Many years ago, I read that older Korean men (and women?) fondly remember those photos of semi-nude Haenyeo (Jeju divers) from when they were children, taken before the divers began wearing wetsuits in the 1950s and 1960s. Unfortunately, I’ve long since lost the source, so it was good to find indirect confirmation in Hyung Gu Lynn’s article. Actual examples of those photographs however, remain surprisingly difficult to find online, the vast majority actually being of Ama divers in Japan. But they’re out there. The one on the left below for instance, is part of a romanticized series from the 1950s according to the source, although the costumes are authentic; that later one on the right, very likely taken for a Jeju postcard, is much more modest, but remains a good example of glamorization and sexualization.

(Sources: 유자향내를 따라서, hansoo7007)

Yisoon Kim provides a good summary of why a new trend of portraying “virtuous” women then arose, with depictions of breastfeeding in particular becoming the main subjects of paintings for the first time (p. 91):

“…[the 1930s were] the height of colonialism, when conservatism and progressiveness coexisted…Fine artists tended to depict the opposites [of the much-criticized Modern Girls], that is, virtuous women who demonstrated chastity and sexual restraint. Modernization was underway…but unfavorable economic conditions inside and outside the country made Koreans wary of change. [Under the conditions of the Great Depression and coming war], the colonized and impoverished Korean nation took comfort in the idea of women carrying out their motherly duties and grooming the next generation for a more prosperous future.”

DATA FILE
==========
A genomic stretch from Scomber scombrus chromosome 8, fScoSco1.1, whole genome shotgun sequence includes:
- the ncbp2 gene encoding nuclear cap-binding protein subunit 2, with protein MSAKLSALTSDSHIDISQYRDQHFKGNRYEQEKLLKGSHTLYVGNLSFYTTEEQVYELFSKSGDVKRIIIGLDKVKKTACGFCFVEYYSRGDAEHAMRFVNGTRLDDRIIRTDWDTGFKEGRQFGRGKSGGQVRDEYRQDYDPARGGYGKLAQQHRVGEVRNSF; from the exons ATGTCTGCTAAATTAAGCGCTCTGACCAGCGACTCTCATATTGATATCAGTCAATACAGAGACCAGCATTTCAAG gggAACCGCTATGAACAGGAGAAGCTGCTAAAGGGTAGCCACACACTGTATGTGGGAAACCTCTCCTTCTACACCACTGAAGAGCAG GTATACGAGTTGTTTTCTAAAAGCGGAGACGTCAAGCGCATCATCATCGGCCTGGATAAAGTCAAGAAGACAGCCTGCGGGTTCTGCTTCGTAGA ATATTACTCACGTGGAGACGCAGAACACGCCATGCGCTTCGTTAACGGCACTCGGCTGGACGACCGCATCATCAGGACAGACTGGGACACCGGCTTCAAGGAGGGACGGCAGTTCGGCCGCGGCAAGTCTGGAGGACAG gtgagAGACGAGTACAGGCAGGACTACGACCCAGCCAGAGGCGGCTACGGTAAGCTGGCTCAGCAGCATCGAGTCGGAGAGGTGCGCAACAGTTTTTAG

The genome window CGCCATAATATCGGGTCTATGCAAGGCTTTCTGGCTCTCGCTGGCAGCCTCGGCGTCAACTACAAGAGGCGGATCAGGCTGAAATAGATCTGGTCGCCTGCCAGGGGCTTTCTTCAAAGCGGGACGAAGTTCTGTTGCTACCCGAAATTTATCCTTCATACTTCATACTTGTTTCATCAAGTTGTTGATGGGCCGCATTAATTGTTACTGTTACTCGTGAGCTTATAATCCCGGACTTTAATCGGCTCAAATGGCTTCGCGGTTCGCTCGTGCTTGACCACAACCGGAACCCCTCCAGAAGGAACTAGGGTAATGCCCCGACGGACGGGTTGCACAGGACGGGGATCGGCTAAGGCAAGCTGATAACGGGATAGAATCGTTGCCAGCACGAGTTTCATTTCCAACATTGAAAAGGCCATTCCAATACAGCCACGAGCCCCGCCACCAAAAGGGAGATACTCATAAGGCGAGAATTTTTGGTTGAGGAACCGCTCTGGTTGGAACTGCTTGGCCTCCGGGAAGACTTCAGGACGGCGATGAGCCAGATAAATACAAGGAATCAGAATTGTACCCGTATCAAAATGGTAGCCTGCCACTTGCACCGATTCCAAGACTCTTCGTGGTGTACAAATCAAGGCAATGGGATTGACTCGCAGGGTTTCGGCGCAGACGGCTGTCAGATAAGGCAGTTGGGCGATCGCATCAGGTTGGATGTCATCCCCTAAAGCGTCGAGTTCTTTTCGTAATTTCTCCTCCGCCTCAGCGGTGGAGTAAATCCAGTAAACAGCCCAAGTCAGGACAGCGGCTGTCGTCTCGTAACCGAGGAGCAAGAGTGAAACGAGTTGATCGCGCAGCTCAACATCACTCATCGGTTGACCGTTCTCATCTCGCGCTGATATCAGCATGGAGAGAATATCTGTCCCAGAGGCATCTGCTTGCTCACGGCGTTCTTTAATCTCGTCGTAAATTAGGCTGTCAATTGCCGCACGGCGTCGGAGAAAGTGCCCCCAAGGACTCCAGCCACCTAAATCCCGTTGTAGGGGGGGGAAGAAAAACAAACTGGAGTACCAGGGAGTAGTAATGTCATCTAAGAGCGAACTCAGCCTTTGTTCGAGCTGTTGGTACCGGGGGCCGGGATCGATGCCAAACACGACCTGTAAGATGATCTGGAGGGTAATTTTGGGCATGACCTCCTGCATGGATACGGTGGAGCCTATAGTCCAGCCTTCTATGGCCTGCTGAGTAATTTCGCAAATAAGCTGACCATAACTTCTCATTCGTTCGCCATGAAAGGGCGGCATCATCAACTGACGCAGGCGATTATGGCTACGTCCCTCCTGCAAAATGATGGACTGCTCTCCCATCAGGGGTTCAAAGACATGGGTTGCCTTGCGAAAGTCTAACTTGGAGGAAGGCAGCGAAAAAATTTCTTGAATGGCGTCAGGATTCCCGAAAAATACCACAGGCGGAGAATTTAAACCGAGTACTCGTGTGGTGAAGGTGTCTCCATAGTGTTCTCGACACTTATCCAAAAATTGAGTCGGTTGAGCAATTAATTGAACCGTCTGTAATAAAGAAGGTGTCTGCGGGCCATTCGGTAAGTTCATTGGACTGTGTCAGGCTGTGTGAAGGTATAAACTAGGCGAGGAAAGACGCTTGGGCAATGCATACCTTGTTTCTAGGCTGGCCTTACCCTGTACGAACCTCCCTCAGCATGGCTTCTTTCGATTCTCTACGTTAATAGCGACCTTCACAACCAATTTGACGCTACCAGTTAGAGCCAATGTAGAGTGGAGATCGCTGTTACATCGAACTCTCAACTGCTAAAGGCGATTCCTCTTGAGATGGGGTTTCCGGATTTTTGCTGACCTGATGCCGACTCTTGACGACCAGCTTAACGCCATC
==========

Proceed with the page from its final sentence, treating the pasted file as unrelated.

In a previous chapter, “The Modern Girl as a Contested Symbol in Colonial Korea”, Yeon Shim Chung notes that other reasons for the adoption of the virtuous mother as a nationalist symbol include the facts that most of the new beauty products for the Modern Girls and New Women—as well as the original ideals themselves—came from Japan. Indeed (p. 82):

“Commerce and feminism intersected with colonialism in controversial ways. Korea’s access to Western goods was one vehicle for Japan to prove its utility as a civilizer and modernizer. As voracious consumers of these goods, Modern Girls inadvertently participated in Korea’s colonial subordination to Japan, which entailed [heavily] promoting [to both Koreans and to the West] progressive images of Japan while denigrating Korea as a remote, pre-industrial land…”

Which may have included bare-breasted women in hanbok, as the comment threads linked to earlier suggest, and why many Koreans’ understandable first reaction to seeing them is to dismiss them as Japanese propaganda.

• Most ordinary women entering the newly-created jobs open to them, of course, had no time for men’s criticisms of their newfound professional and sexual freedoms, or the shoehorning of their consumer purchases into narratives of nationalist betrayal. Indeed, as Young Na Kim describes in “Being Modern: Representing the ‘New Woman’ and ‘Modern Girl’ in Korean Art“, Western clothes became the norm by the 1930s (p. 222) “…not because they signified modernity, but because they were practical and comfortable.” Also, and in particular, further examples she gives caution against tendencies in previously mentioned sources that neatly categorize trends and depictions into the decadent 1920s vs. the virtuous 1930s (p. 238):

“One of the characteristics of the Modern Girl was her consciousness of her body. There were now attempts to freely express the physical strength or beauty of woman’s body. Nude paintings, which once were banned from being shown in public, now could be displayed at an exhibition with no restrictions, but they were still depicted in the setting of the artist’s studio. However, there is a photograph of famous dancer Choi Seong-hee [left, below] in 1931 which reveals that she exposed her body half naked in a public performance, as if to declare the freedom of the body. Kang Dae-sok’s photograph of a female nude [the first nude photograph in Korea; right, below] should be also noted in this context, in her stretched posture facing toward the sky as if to embrace the whole world, breaking away from the passive reclining or standing nude form.”